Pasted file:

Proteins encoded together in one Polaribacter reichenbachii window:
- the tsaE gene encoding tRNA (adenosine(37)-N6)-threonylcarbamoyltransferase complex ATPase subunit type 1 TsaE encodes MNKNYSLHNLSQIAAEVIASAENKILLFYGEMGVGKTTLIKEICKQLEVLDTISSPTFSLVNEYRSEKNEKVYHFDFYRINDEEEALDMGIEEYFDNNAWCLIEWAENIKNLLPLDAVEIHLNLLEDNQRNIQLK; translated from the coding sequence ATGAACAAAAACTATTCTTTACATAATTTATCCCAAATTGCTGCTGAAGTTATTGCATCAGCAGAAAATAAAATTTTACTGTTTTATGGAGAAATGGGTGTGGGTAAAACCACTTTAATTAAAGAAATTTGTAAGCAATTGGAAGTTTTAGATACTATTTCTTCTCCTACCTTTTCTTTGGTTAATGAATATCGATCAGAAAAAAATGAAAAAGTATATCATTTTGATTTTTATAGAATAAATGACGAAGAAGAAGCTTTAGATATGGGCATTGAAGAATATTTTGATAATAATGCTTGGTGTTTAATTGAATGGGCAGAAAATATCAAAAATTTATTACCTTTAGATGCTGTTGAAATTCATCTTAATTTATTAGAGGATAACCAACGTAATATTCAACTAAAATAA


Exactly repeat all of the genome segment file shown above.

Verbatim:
Proteins encoded together in one Polaribacter reichenbachii window:
- the tsaE gene encoding tRNA (adenosine(37)-N6)-threonylcarbamoyltransferase complex ATPase subunit type 1 TsaE encodes MNKNYSLHNLSQIAAEVIASAENKILLFYGEMGVGKTTLIKEICKQLEVLDTISSPTFSLVNEYRSEKNEKVYHFDFYRINDEEEALDMGIEEYFDNNAWCLIEWAENIKNLLPLDAVEIHLNLLEDNQRNIQLK; translated from the coding sequence ATGAACAAAAACTATTCTTTACATAATTTATCCCAAATTGCTGCTGAAGTTATTGCATCAGCAGAAAATAAAATTTTACTGTTTTATGGAGAAATGGGTGTGGGTAAAACCACTTTAATTAAAGAAATTTGTAAGCAATTGGAAGTTTTAGATACTATTTCTTCTCCTACCTTTTCTTTGGTTAATGAATATCGATCAGAAAAAAATGAAAAAGTATATCATTTTGATTTTTATAGAATAAATGACGAAGAAGAAGCTTTAGATATGGGCATTGAAGAATATTTTGATAATAATGCTTGGTGTTTAATTGAATGGGCAGAAAATATCAAAAATTTATTACCTTTAGATGCTGTTGAAATTCATCTTAATTTATTAGAGGATAACCAACGTAATATTCAACTAAAATAA